(On Cable TV, July 2019) Calling The Death of Stalin a comedy only works if you include the darkest, most uncomfortable sort of comedy, describing life under a tyrannical regime in absurdist life-or-death fashion. Nominally a historical work (albeit one taking many, many liberties), the film follows the last moments of Joseph Stalin and the weeks following his death, commenting on the inherent instability of an authoritarian regime suddenly stripped of its leader. Following absurd orders and pretending everything is normal is the least of the characters’ worries when even a hint of disloyalty can get you shot. The political shenanigans to succeed Stalin grows complex even before the funeral is underway, and if the actors all have a talent in common, it’s to play this deadly eeriness with a deadpan expression. The terrific cast includes names such as Steve Buscemi, Jason Isaacs, Michael Palin and Jeffrey Tambor among many others—considering writer-director Armando Iannucci’s pedigree, the dialogue-heavy, almost theatrical script is an actor’s dream to play. The film would act as a powerful warning to anyone tempted by the lure of authoritarianism that such regimes are actively dangerous to everyone including the person at the top—but one suspects that anyone tempted by dictatorial regimes today are nowhere near Iannucci’s target audience. Alas, the effectiveness of the premise is not completely met by its execution: Considering that The Death of Stalin had been on my radar for more than a year before seeing it, I found myself underwhelmed by the actual film—while interesting, it’s not as gripping or amusing as I’d hoped. It didn’t help that I had a self-censor tripping up whatever amusing moments I found myself enjoying: This is a film that places a lot more emphasis on the dark of dark comedy.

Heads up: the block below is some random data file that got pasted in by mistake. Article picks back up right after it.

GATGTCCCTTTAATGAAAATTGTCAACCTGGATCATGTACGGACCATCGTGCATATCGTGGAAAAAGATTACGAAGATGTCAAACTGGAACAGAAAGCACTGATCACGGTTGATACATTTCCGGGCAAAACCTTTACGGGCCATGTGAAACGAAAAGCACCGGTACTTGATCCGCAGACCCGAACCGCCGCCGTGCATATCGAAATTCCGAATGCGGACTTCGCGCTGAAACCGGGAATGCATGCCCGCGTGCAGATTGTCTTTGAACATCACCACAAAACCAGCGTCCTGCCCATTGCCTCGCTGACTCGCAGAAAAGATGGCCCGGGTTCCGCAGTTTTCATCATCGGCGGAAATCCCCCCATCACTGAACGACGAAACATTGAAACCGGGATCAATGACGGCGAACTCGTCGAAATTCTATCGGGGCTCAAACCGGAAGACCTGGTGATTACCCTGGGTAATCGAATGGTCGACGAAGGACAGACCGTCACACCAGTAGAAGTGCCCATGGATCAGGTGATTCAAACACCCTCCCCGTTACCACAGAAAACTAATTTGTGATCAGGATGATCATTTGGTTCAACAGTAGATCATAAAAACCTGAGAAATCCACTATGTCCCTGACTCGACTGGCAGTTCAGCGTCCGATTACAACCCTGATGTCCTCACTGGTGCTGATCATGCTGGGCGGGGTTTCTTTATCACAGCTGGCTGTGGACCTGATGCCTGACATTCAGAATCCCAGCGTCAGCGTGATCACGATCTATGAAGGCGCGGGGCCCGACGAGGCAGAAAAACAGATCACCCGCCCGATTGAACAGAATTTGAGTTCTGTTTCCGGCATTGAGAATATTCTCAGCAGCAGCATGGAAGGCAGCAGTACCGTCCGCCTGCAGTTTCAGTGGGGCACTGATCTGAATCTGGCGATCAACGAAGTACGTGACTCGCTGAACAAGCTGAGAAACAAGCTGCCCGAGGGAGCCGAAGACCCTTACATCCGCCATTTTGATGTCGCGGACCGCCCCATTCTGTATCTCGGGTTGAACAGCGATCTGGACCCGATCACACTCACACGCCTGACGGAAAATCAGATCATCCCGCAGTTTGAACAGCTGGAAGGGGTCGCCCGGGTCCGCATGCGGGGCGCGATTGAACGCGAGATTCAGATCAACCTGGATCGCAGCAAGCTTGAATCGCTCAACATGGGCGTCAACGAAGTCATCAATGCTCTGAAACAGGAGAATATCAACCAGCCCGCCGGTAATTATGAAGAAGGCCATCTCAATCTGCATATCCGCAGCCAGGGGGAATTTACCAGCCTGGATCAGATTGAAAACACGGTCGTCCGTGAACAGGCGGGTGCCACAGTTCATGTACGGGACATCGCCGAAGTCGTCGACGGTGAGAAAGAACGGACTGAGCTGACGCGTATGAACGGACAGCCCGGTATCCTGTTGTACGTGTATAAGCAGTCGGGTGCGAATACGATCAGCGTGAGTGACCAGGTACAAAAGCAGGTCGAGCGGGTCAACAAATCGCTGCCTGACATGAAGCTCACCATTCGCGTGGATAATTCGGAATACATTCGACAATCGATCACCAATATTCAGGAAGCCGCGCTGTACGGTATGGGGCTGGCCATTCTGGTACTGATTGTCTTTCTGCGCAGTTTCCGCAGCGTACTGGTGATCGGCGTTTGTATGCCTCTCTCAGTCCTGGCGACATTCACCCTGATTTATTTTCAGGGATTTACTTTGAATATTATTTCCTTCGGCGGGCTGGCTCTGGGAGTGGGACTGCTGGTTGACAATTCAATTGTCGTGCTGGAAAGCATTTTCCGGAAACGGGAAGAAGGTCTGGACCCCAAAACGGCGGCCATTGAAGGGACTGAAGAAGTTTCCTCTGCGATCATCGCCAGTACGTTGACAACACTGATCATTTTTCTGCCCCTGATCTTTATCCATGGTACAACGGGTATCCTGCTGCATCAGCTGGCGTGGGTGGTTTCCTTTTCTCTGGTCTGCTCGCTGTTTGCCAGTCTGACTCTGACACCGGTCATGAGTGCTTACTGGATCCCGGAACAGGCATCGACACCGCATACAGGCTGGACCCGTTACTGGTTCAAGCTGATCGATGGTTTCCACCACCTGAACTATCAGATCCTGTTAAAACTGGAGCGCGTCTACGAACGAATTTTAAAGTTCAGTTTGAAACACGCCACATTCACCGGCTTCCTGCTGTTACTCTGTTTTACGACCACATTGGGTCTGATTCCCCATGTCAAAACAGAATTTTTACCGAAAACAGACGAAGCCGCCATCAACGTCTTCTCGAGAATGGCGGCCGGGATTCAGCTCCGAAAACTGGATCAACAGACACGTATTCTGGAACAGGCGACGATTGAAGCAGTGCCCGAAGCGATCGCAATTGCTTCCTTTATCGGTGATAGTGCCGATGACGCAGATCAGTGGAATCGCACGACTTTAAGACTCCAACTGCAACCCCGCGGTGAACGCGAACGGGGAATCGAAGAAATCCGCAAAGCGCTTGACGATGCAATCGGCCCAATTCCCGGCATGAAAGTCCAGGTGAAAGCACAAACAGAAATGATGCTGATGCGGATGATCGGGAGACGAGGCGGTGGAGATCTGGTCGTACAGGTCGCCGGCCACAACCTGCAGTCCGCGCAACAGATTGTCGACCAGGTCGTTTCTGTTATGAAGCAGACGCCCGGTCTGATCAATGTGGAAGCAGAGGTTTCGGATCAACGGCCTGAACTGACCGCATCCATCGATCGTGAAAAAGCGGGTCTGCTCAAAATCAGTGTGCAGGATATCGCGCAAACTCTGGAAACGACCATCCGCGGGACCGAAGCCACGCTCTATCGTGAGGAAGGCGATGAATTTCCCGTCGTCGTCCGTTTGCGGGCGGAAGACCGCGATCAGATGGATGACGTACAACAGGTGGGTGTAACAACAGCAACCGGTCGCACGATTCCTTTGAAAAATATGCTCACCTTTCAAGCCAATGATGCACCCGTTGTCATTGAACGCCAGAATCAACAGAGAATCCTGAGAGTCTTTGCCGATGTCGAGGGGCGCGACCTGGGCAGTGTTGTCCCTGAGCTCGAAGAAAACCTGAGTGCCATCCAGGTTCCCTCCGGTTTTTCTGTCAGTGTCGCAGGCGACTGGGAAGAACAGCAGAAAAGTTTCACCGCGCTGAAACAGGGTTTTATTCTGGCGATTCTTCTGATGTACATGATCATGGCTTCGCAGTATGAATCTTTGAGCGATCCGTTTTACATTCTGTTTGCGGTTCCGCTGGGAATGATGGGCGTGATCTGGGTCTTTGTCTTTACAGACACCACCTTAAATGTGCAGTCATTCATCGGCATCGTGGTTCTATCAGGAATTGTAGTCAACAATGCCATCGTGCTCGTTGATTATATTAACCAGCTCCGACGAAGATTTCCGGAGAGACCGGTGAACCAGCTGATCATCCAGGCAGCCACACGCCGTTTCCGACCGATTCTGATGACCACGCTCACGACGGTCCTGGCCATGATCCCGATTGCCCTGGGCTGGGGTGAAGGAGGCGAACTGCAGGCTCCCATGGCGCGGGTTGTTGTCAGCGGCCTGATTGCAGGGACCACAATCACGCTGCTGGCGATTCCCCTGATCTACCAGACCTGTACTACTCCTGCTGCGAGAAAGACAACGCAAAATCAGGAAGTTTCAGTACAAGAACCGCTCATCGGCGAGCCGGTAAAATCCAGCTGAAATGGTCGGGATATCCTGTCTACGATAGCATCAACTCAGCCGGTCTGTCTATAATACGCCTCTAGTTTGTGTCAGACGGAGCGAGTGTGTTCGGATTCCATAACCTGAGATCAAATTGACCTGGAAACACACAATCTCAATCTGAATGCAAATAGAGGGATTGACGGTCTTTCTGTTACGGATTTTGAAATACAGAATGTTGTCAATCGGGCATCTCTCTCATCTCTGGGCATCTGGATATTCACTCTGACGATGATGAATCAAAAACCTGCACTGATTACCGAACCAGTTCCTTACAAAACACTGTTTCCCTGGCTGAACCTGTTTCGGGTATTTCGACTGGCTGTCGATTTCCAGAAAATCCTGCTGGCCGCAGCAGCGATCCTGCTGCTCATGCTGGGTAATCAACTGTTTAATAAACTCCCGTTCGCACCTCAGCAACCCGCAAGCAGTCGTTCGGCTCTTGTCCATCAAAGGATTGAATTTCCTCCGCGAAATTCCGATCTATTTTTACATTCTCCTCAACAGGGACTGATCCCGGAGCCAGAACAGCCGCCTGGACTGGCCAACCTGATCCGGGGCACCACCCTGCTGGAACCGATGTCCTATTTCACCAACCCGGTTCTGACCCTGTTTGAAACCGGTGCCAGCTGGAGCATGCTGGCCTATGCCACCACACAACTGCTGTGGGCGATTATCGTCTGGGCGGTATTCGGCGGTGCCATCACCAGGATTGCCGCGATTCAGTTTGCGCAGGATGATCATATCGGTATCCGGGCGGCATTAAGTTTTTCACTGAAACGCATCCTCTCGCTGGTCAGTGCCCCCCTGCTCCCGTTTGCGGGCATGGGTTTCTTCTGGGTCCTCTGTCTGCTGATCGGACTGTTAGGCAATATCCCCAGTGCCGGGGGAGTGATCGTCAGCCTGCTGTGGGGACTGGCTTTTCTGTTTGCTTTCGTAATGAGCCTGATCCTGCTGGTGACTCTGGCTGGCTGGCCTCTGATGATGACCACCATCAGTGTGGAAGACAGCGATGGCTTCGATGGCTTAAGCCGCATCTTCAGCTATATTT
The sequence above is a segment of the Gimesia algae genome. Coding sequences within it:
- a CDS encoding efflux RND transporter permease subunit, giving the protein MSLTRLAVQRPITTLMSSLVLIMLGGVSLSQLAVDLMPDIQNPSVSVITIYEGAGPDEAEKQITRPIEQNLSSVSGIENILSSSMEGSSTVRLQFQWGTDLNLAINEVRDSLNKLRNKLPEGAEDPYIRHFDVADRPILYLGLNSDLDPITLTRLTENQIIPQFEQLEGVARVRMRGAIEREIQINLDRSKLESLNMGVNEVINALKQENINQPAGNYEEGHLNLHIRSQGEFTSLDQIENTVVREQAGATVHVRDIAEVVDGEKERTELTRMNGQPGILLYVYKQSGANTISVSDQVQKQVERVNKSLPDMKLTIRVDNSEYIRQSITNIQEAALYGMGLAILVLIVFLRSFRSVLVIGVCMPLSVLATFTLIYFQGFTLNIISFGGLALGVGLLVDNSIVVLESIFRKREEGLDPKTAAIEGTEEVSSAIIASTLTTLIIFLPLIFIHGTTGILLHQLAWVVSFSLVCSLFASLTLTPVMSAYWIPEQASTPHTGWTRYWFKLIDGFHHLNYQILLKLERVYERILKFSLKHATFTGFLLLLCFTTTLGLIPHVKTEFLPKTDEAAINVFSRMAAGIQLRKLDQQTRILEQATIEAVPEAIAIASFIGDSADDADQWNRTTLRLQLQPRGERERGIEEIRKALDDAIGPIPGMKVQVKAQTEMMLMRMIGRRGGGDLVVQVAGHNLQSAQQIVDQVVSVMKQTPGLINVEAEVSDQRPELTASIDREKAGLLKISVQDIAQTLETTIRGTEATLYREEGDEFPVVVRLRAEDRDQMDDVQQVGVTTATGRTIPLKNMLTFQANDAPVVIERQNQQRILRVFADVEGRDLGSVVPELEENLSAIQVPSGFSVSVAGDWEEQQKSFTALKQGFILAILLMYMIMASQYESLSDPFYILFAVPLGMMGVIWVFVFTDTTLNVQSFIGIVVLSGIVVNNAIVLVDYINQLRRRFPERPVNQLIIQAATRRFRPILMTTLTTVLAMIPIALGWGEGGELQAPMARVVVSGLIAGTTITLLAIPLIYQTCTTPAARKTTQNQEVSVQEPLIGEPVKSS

(On Cable TV, July 2017) For a movie that’s nearly forty years old, And Justice for All still works remarkably well. It’s recognizably from the late seventies, but it tackles evergreen notions of idealism versus cynicism, as exemplified by an impetuous lawyer (Al Pacino, in a career-establishing performance) stuck between his ideals and the realities of the judicial system. It’s very darkly humorous (call it a courtroom drama with a body count) but it doesn’t make the mistake of being nihilistic: throughout, we can cheer for our protagonist as obstacles pop up. Pacino is terrific, director Norman Jewison keeps everything at a slow boil, old-school veteran John Forsythe makes for a loathsome villain, Christine Lahti is good in her big-screen debut and Jeffrey Tambor also pops up as an unhinged lawyer. (Almost all of the characters are unhinged in their own way, but that’s the film.) While the script is riddled with contrivances and satirical moments, it’s that bigger-than-life quality that gives And Justice For All it peculiar charm and timeless appeal.